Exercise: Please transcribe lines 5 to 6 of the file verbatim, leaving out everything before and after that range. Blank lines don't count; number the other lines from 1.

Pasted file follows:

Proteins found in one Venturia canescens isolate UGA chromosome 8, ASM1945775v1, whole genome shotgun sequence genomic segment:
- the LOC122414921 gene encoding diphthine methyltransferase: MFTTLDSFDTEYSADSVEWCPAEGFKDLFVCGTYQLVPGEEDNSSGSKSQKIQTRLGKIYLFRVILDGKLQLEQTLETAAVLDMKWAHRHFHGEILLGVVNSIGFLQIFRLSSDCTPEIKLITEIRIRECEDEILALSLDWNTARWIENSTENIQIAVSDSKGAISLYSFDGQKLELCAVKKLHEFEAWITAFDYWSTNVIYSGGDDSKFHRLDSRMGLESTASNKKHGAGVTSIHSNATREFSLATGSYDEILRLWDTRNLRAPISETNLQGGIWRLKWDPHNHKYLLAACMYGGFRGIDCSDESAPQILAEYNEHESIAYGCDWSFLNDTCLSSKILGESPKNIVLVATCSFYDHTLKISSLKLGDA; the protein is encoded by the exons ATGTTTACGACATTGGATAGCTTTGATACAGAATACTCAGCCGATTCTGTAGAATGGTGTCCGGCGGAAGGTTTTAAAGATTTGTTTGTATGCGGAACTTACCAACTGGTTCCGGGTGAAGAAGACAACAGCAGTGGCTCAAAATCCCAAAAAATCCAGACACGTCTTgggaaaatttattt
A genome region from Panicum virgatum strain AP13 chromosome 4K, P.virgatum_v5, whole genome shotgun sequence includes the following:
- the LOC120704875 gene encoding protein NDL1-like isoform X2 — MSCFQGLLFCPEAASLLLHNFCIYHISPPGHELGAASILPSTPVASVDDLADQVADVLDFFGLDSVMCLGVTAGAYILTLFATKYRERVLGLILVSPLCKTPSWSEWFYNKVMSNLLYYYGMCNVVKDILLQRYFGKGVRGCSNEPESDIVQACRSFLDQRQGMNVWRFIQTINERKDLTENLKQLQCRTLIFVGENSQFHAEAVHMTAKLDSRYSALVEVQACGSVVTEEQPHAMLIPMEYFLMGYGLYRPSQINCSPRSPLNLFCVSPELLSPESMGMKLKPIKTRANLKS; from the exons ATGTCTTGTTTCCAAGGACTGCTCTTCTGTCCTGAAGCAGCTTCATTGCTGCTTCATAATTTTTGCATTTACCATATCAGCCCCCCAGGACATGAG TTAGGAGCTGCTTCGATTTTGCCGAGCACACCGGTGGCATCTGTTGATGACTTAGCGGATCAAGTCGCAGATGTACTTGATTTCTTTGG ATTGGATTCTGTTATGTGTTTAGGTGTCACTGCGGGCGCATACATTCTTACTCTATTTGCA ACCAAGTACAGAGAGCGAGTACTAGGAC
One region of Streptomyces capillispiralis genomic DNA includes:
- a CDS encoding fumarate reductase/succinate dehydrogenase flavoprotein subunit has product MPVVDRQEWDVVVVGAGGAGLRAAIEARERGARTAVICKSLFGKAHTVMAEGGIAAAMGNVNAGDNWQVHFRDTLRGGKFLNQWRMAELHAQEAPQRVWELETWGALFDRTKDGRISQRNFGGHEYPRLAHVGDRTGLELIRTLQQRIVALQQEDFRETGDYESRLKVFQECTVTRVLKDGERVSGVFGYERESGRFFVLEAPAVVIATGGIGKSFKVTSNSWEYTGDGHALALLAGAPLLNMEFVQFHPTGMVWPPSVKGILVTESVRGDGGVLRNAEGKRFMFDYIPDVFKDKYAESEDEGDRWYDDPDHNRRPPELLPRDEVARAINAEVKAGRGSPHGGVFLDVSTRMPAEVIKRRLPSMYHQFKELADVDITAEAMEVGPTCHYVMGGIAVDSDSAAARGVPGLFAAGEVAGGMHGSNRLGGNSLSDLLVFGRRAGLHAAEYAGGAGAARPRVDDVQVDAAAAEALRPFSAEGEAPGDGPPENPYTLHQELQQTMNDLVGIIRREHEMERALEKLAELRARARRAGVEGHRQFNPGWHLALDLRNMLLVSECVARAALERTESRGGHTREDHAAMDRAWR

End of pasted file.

One region of Streptomyces capillispiralis genomic DNA includes:
- a CDS encoding fumarate reductase/succinate dehydrogenase flavoprotein subunit has product MPVVDRQEWDVVVVGAGGAGLRAAIEARERGARTAVICKSLFGKAHTVMAEGGIAAAMGNVNAGDNWQVHFRDTLRGGKFLNQWRMAELHAQEAPQRVWELETWGALFDRTKDGRISQRNFGGHEYPRLAHVGDRTGLELIRTLQQRIVALQQEDFRETGDYESRLKVFQECTVTRVLKDGERVSGVFGYERESGRFFVLEAPAVVIATGGIGKSFKVTSNSWEYTGDGHALALLAGAPLLNMEFVQFHPTGMVWPPSVKGILVTESVRGDGGVLRNAEGKRFMFDYIPDVFKDKYAESEDEGDRWYDDPDHNRRPPELLPRDEVARAINAEVKAGRGSPHGGVFLDVSTRMPAEVIKRRLPSMYHQFKELADVDITAEAMEVGPTCHYVMGGIAVDSDSAAARGVPGLFAAGEVAGGMHGSNRLGGNSLSDLLVFGRRAGLHAAEYAGGAGAARPRVDDVQVDAAAAEALRPFSAEGEAPGDGPPENPYTLHQELQQTMNDLVGIIRREHEMERALEKLAELRARARRAGVEGHRQFNPGWHLALDLRNMLLVSECVARAALERTESRGGHTREDHAAMDRAWR